When the Supreme Court overturned Roe v. Wade this summer, it unleashed a wave of cruel new restrictions on reproductive freedom. But shredding a half-century-old constitutional right also unleashed another wave: voters.
The “red wave” Republicans expected in this year’s midterms fell far short as younger generations mobilized to protect their reproductive rights from anti-abortion extremists. The dust is still settling on the results, but abortion proved a key factor in boosting turnout among Democratic-leaning voters in the battle for Congress, state legislatures, and gubernatorial races.
In exit polls, for example, 44 percent of young voters named abortion rights as their top concern, and the vast majority of these voted for Democratic candidates. These voters played a big role in shaping the next Congress and helped deny Republicans control of the Senate.
And they may have played an even bigger role in the states, which are now on the front lines in the battle for bodily autonomy.
The first to foreshadow the high youth turnout we saw in the midterms was Kansas, a traditionally conservative state. This summer, 59 percent of Kansas voters voted against a constitutional amendment that would have banned abortion rights in the state.
Again and again, we saw similar results in this year’s midterms. In ballot initiatives in six states, abortion rights supporters won big.
Voters in California, Michigan, and Vermont voted to enshrine abortion access in their state constitutions, setting an example for other states to follow. In Kentucky, 52 percent of voters struck down an amendment that would have put an abortion ban in the state constitution. And in Montana, another 52 percent of voters opposed a “born-alive” measure that could have subjected abortion providers to criminal penalties.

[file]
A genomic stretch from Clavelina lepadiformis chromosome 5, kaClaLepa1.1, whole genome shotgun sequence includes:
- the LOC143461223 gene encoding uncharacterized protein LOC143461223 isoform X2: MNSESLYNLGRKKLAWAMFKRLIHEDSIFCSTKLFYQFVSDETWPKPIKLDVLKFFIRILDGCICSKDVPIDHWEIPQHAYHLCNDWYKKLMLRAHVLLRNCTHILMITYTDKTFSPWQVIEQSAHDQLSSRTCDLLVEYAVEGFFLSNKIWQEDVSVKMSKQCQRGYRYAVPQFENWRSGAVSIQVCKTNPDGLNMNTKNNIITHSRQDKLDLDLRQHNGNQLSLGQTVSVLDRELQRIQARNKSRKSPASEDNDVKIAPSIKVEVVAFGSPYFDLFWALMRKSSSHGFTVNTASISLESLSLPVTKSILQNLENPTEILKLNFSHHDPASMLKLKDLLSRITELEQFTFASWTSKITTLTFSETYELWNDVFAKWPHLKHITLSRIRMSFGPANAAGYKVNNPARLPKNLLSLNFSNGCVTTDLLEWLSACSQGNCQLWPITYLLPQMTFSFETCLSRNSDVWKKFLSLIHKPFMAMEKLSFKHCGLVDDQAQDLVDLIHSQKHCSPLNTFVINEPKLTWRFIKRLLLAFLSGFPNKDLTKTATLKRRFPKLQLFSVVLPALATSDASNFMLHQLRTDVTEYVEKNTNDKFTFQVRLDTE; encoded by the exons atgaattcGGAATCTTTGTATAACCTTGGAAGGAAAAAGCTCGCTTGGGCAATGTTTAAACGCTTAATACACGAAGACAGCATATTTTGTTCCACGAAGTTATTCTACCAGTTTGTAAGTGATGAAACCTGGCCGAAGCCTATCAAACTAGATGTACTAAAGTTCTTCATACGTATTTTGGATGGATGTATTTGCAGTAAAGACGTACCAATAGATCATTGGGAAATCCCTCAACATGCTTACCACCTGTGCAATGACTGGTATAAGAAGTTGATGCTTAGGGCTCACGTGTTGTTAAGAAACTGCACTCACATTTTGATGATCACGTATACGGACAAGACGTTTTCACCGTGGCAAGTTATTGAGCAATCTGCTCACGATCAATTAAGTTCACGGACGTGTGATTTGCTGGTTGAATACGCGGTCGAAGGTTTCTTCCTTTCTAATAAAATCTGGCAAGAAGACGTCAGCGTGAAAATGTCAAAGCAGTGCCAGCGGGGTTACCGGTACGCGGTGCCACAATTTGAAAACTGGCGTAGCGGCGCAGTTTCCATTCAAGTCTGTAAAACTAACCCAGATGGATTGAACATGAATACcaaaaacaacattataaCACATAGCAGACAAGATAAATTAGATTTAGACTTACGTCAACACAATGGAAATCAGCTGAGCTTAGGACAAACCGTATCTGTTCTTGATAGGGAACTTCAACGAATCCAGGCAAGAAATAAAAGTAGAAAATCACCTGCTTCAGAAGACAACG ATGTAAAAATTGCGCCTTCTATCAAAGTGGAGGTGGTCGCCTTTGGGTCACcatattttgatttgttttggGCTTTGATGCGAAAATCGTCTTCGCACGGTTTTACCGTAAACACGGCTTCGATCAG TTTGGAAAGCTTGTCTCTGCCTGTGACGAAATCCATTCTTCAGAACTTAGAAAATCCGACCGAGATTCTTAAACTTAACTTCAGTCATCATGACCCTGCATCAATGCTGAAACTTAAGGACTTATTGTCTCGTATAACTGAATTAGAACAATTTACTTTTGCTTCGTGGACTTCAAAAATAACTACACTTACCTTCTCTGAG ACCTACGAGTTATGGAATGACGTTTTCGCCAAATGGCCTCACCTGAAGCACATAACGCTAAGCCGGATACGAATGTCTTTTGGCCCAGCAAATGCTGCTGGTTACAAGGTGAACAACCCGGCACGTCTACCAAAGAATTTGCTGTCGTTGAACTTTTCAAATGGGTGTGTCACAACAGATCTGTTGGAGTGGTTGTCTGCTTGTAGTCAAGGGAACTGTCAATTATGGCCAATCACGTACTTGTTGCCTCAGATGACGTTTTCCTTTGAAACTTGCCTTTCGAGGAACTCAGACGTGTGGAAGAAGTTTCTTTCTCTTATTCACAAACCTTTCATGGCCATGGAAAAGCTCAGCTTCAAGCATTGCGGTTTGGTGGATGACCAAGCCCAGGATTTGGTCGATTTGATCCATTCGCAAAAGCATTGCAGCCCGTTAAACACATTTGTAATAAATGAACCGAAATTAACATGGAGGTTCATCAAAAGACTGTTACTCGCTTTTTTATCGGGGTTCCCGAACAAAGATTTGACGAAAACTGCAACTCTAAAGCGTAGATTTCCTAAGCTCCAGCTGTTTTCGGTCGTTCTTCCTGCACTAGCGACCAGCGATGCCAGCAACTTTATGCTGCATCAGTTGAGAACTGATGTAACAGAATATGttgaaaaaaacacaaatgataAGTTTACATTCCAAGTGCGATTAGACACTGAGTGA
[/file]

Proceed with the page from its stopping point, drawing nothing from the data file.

Young voters also helped Democrats capture statehouse chambers in Michigan and Minnesota, and put them on the cusp of flipping one in Pennsylvania. In my own state, New Mexico, Democrats swept to victory across the board.
New Mexicans currently have full access to abortion, making the state a destination for people seeking abortions from Oklahoma and Texas. Yet abortion access isn’t officially codified in state law. In the upcoming 2023 legislative session, Democratic lawmakers plan on introducing a measure to do just that following the reelection of Democratic Governor Michelle Lujan Grisham.
Abortion rights weren’t the only measures on the ballot. A stunning 70 percent of New Mexican voters enshrined a right to early childhood education in their state constitution. Voters in other states raised minimum wages, expanded Medicaid, legalized marijuana, and more. But there’s no denying that abortion rights brought together younger generations to vote in masses seldom seen before.
There is still a lot of work to be done — at least 22 million people of reproductive age still live in 15 states with complete abortion bans. But lawmakers of both parties should take note: Young people will resist radical efforts to violate our reproductive freedoms and our futures.